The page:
Werner Van Herle

Head of the Prevention and Security Department, City of Mechelen (Belgium)

Werner Van Herle is a Criminology graduate from the University of Brussels who has been involved and since 1998 in the field of crime prevention and local security policies. He first worked at the Ministry of Home Affairs, where he supported local authorities in developing a crime prevention policy. Since 2002, he has been head of the prevention and public safety unit in Mechelen. This city has a strong focus on social cohesion, inclusion and social prevention. It aims to build a strong local community against polarisation and discrimination. Mechelen also faces specific security-related issues such as theft, drug abuse, youth violence and street harassment and likes to experiment with innovative solutions to new urban challenges, such as online hate speech, organised crime and extremism.



Do you have any specific hopes or predictions for the future of urban security? (What will urban security look like in 30 years? What will be the main opportunities and risks?)

Globally, more people will live in urban areas in the future. This means that the same surface (km²) will be shared by more people. This will create enormous tensions in several domains (housing, sharing public facilities, education, mobility, clean and safe environment, etc). Cities will be super diverse and next to freedom and respect for (or between) every individual, they will need to offer a safe, healthy place for all. All these domains can affect urban security, but that doesn’t mean that all policies (health, housing, mobility, etc) should be developed from a ‘security’ point of view. The risk is wanting to control everything. The future urban security policy will hopefully build trust within and between local communities and foster individual citizenship (reciprocity rights and obligations).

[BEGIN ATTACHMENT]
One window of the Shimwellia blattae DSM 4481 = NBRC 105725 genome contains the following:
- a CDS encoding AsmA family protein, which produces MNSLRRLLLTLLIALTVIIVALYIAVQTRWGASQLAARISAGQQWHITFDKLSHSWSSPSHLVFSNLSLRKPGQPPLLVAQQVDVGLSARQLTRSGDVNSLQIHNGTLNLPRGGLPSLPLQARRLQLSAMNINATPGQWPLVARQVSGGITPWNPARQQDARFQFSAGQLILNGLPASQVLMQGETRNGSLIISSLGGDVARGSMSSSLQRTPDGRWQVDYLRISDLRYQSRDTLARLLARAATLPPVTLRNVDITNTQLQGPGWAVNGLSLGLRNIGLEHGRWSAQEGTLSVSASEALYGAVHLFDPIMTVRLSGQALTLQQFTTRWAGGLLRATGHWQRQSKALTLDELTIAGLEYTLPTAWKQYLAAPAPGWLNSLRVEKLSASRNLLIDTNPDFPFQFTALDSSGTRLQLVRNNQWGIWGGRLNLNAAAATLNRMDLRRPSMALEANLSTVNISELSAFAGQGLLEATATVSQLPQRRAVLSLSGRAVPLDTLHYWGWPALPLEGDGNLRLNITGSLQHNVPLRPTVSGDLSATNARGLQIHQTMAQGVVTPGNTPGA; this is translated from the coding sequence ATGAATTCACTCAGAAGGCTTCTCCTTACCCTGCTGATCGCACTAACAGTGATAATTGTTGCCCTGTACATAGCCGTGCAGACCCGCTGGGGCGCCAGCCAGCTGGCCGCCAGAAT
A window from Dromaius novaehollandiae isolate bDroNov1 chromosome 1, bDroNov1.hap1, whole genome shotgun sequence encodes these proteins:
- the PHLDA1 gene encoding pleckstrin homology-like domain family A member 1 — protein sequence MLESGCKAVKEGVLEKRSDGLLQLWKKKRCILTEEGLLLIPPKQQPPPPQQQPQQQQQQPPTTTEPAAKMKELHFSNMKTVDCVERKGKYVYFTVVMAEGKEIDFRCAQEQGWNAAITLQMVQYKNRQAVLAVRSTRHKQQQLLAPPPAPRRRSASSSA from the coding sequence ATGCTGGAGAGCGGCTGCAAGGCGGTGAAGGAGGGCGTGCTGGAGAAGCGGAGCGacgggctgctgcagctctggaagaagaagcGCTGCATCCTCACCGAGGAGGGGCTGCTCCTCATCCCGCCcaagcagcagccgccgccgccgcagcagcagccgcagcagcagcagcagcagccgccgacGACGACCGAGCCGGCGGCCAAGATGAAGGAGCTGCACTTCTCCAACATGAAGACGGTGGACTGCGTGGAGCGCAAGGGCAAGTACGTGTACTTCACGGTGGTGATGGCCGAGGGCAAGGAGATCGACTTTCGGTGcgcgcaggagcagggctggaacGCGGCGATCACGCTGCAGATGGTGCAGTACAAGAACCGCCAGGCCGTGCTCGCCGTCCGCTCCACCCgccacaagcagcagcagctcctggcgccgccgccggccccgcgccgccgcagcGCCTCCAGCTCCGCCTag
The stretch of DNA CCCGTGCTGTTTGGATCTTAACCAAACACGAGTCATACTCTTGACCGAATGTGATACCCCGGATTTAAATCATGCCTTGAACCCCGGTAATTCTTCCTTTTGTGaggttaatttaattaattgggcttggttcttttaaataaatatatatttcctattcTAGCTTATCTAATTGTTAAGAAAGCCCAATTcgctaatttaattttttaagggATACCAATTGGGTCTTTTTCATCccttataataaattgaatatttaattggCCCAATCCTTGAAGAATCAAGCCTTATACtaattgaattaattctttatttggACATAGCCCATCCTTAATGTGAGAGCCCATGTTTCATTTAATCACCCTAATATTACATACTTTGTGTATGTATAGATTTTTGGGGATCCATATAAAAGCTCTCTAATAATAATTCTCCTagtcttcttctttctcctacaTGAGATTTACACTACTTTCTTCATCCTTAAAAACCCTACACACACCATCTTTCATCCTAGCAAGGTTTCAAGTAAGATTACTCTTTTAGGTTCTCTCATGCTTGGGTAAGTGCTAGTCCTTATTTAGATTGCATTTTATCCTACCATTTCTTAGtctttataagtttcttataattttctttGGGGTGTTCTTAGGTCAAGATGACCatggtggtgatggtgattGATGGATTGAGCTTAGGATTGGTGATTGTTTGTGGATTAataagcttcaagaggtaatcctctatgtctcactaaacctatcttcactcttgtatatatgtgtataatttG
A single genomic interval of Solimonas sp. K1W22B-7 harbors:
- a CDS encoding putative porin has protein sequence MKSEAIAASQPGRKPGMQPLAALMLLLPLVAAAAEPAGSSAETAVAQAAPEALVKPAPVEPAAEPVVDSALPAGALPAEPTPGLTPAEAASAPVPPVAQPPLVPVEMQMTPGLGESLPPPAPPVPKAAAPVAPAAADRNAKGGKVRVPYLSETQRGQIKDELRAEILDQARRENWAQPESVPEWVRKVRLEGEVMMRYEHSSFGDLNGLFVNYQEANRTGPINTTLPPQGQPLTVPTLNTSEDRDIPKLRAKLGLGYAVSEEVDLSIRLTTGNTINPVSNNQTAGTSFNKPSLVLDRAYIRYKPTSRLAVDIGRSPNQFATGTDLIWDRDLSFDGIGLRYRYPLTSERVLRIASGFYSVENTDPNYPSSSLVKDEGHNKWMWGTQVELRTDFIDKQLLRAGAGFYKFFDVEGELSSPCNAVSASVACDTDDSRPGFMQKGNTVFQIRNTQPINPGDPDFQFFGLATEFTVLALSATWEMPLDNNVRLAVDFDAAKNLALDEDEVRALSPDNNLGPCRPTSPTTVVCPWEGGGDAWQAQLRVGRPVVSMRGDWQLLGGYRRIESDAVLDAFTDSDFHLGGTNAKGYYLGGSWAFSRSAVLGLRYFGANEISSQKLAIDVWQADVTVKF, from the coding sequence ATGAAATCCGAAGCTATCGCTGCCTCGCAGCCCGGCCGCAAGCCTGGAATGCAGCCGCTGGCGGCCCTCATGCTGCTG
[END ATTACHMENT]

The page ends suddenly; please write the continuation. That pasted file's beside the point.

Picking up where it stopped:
Why do you think it is so important to involve citizens in urban security practice?

Because citizens are the most important stakeholders of urban security practice. Urban security is more than strategic crime analysis or prioritising certain crime issues (e.g., high impact crimes) from an organisational (restricted capacity) point of view. The daily concerns and feelings of insecurity can only be revealed by involving (a representation of) all citizens. This point of view makes urban security not only a matter of police and the judicial system, but of many other actors (professional or non-professional). Involvement also means reaching out to vulnerable groups. Listening to the voices of citizens and including them in decision making processes will certainly create a supporting base for urban security plans, solutions and thus the practice and the (respect for) practitioner.